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Chapter V.

THOSE things which affect the air in the superior places of it are of two sorts. Some have a real subsistence, such [p. 152] are rain and hail; others not. Those which enjoy not a proper subsistence are only in appearance; of this sort is the rainbow. Thus the continent to us that sail seems to be in motion.

Plato says, that men admiring it feigned that it took origination from one Thaumas, which word signifies admiration. Homer says:

Jove paints the rainbow with a purple dye,
Alluring man to cast his wandering eye.

Others therefore fabled that the bow hath a head like a bull, by which it swallows up rivers.

But what is the cause of the rainbow? It is evident that what apparent things we see come to our eyes in right or in crooked lines, or by reflection: these last are incorporeal and to sense obscure, but to reason they are obvious. Those which are seen in right lines are those which we see through the air or horn or transparent stones, for all the parts of these things are very fine and tenuious; but those which appear in crooked lines are in water, the thickness of the water presenting them bended to our sight. This is the reason that oars in themselves straight, when put into the sea, appear to us crooked. The third manner of our seeing is by reflection, and this is perspicuous by mirrors. After this third sort the rainbow is affected. We conceive it is a moist exhalation converted into a cloud, and in a short space it is dissolved into small and moist drops. The sun declining towards the west, it will necessarily follow that the whole bow is seen opposite to the sun; for the eye being directed to those drops receives a reflection, and by this means the bow is formed. The eye doth not consider the figure and form, but the color of these drops; the first of which colors is a shining red, the second a purple, the third is blue and green. Let us consider whether the reason of this shining red color be the splendor [p. 153] of the sun falling upon these small drops, the whole body of light being reflected, by which this bright red color is produced; the second part being troubled, and the light languishing in the drops, the color becomes purple (for the purple is the faint red); but the third part, being more and more troubled, is changed into the green color. And this is proved by other effects of Nature; if any one shall put water in his mouth and spit it out so opposite to the sun that its rays may be reflected on the drops, he shall see the resemblance of a rainbow; the same appears to men that are blear-eyed, when they fix their watery eyes upon a candle.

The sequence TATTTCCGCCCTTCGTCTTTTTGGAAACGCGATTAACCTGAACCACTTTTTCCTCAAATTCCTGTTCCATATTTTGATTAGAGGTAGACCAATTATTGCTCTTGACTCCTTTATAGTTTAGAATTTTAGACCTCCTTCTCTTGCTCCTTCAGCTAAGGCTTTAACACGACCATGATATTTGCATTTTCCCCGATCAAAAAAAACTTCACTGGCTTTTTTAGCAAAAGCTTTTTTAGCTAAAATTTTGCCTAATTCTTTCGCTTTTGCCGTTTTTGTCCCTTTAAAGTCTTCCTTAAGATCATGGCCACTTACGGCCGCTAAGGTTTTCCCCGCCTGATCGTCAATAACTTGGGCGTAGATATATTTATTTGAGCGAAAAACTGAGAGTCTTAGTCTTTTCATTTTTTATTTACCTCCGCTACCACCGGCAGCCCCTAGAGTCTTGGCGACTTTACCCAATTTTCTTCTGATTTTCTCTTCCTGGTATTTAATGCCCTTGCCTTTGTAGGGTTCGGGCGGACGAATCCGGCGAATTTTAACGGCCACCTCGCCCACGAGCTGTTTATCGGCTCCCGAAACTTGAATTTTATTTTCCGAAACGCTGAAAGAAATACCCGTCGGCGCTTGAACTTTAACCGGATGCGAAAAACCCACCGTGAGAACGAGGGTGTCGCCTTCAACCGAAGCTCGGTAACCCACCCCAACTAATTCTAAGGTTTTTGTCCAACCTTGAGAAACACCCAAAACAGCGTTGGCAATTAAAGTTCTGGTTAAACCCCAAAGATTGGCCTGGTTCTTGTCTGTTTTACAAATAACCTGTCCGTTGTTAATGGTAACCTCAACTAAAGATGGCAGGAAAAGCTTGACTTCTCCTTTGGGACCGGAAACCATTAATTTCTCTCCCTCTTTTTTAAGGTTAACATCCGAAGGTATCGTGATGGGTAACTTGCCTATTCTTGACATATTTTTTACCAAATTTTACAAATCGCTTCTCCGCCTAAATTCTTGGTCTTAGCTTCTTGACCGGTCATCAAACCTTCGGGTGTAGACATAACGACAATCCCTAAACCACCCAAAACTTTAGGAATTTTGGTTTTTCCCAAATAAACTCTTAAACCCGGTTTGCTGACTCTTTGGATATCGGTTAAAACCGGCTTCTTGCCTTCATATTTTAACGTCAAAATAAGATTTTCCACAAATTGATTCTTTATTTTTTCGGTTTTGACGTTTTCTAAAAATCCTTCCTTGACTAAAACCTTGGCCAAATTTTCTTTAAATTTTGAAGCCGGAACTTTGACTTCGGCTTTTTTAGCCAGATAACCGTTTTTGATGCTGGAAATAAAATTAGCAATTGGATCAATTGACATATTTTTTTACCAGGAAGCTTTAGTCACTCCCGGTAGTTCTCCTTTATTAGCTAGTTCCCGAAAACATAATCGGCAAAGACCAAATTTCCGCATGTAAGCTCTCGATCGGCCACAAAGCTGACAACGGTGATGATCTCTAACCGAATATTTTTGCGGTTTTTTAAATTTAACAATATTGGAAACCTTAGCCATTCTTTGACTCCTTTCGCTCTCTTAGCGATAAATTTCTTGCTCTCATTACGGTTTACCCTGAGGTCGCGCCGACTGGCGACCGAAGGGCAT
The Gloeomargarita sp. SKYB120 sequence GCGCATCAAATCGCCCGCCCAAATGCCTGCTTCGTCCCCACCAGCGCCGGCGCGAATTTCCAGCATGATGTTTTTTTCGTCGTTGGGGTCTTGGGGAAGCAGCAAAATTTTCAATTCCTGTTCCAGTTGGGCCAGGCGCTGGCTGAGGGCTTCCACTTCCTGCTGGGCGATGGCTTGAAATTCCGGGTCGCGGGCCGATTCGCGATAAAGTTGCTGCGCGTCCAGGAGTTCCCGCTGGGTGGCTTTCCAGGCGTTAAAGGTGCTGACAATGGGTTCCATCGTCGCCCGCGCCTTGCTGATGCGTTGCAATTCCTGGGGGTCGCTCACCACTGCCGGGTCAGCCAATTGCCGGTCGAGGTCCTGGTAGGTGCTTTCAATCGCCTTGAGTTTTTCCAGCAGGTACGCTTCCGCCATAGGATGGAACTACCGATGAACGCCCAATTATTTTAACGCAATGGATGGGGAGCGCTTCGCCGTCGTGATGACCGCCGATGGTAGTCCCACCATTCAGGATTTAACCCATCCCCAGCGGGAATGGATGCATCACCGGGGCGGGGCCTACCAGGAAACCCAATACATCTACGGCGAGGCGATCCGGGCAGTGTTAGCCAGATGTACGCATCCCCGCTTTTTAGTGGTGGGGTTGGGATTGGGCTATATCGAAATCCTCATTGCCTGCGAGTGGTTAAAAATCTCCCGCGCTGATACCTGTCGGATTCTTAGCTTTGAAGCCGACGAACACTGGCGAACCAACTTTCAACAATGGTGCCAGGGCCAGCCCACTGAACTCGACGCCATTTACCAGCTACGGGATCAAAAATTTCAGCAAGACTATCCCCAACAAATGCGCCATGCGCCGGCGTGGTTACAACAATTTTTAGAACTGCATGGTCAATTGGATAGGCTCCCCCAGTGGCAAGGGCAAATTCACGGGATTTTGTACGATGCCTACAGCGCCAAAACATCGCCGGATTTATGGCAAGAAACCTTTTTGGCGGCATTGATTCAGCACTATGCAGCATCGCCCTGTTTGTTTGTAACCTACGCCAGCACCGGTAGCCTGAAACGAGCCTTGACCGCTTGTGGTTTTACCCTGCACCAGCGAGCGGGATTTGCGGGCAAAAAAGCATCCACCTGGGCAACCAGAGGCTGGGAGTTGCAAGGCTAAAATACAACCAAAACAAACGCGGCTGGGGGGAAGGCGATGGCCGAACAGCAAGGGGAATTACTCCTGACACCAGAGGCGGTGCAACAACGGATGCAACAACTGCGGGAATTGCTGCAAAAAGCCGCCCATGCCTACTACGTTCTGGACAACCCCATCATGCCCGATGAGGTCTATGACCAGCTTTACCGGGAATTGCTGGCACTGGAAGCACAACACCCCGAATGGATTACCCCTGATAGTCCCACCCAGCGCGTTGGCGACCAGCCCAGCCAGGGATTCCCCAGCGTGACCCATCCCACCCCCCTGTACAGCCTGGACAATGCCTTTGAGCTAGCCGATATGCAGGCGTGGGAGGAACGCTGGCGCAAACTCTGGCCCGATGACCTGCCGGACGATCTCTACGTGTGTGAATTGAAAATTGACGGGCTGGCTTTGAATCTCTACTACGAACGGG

Anaximenes thinks the bow is thus formed; the sun casting its splendor upon a thick, black, and gross cloud, and the rays not being in a capacity to penetrate beyond the superficies. Anaxagoras, that, the solar rays being reflected from a condensed cloud, the sun being placed directly opposite to it forms the bow after the mode of the repercussion of a mirror; after the same manner he assigns the natural cause of the Parhelia or mock-suns, which are often seen in Pontus. Metrodorus, that when the sun casts its splendor through a cloud, the cloud gives itself a blue, and the light a red color.

1 Il. XVII. 547.

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